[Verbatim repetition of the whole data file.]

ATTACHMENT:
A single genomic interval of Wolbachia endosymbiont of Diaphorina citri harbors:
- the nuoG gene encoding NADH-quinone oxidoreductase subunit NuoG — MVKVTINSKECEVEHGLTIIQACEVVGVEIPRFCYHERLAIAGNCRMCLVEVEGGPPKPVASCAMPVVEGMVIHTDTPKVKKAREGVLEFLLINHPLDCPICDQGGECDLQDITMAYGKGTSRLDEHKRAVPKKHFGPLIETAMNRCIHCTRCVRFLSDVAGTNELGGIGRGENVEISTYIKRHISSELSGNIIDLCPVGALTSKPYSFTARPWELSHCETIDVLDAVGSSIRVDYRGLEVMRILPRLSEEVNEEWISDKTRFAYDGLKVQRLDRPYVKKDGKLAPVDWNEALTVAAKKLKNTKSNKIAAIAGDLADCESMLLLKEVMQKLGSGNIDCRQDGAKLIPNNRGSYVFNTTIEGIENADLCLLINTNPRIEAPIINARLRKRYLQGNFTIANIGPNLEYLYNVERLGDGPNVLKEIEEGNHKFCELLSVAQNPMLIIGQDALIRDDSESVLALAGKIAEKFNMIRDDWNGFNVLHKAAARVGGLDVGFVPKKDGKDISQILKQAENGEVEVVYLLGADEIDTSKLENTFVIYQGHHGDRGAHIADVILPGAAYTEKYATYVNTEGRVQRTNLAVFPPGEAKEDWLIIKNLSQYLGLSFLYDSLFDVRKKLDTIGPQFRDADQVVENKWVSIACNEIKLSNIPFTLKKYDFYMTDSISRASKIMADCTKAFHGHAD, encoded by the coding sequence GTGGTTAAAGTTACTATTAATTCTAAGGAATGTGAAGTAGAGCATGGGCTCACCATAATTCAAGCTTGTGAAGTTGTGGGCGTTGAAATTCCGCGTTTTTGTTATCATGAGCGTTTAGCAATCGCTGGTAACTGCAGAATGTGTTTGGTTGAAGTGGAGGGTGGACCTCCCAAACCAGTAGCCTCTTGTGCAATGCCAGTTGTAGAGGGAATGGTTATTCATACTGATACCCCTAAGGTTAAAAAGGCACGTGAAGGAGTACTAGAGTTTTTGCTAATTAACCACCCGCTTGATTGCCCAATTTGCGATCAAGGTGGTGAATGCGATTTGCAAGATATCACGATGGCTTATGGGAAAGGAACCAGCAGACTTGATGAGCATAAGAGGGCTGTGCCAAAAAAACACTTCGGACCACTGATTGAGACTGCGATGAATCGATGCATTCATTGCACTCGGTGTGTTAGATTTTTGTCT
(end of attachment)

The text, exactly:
A single genomic interval of Wolbachia endosymbiont of Diaphorina citri harbors:
- the nuoG gene encoding NADH-quinone oxidoreductase subunit NuoG — MVKVTINSKECEVEHGLTIIQACEVVGVEIPRFCYHERLAIAGNCRMCLVEVEGGPPKPVASCAMPVVEGMVIHTDTPKVKKAREGVLEFLLINHPLDCPICDQGGECDLQDITMAYGKGTSRLDEHKRAVPKKHFGPLIETAMNRCIHCTRCVRFLSDVAGTNELGGIGRGENVEISTYIKRHISSELSGNIIDLCPVGALTSKPYSFTARPWELSHCETIDVLDAVGSSIRVDYRGLEVMRILPRLSEEVNEEWISDKTRFAYDGLKVQRLDRPYVKKDGKLAPVDWNEALTVAAKKLKNTKSNKIAAIAGDLADCESMLLLKEVMQKLGSGNIDCRQDGAKLIPNNRGSYVFNTTIEGIENADLCLLINTNPRIEAPIINARLRKRYLQGNFTIANIGPNLEYLYNVERLGDGPNVLKEIEEGNHKFCELLSVAQNPMLIIGQDALIRDDSESVLALAGKIAEKFNMIRDDWNGFNVLHKAAARVGGLDVGFVPKKDGKDISQILKQAENGEVEVVYLLGADEIDTSKLENTFVIYQGHHGDRGAHIADVILPGAAYTEKYATYVNTEGRVQRTNLAVFPPGEAKEDWLIIKNLSQYLGLSFLYDSLFDVRKKLDTIGPQFRDADQVVENKWVSIACNEIKLSNIPFTLKKYDFYMTDSISRASKIMADCTKAFHGHAD, encoded by the coding sequence GTGGTTAAAGTTACTATTAATTCTAAGGAATGTGAAGTAGAGCATGGGCTCACCATAATTCAAGCTTGTGAAGTTGTGGGCGTTGAAATTCCGCGTTTTTGTTATCATGAGCGTTTAGCAATCGCTGGTAACTGCAGAATGTGTTTGGTTGAAGTGGAGGGTGGACCTCCCAAACCAGTAGCCTCTTGTGCAATGCCAGTTGTAGAGGGAATGGTTATTCATACTGATACCCCTAAGGTTAAAAAGGCACGTGAAGGAGTACTAGAGTTTTTGCTAATTAACCACCCGCTTGATTGCCCAATTTGCGATCAAGGTGGTGAATGCGATTTGCAAGATATCACGATGGCTTATGGGAAAGGAACCAGCAGACTTGATGAGCATAAGAGGGCTGTGCCAAAAAAACACTTCGGACCACTGATTGAGACTGCGATGAATCGATGCATTCATTGCACTCGGTGTGTTAGATTTTTGTCT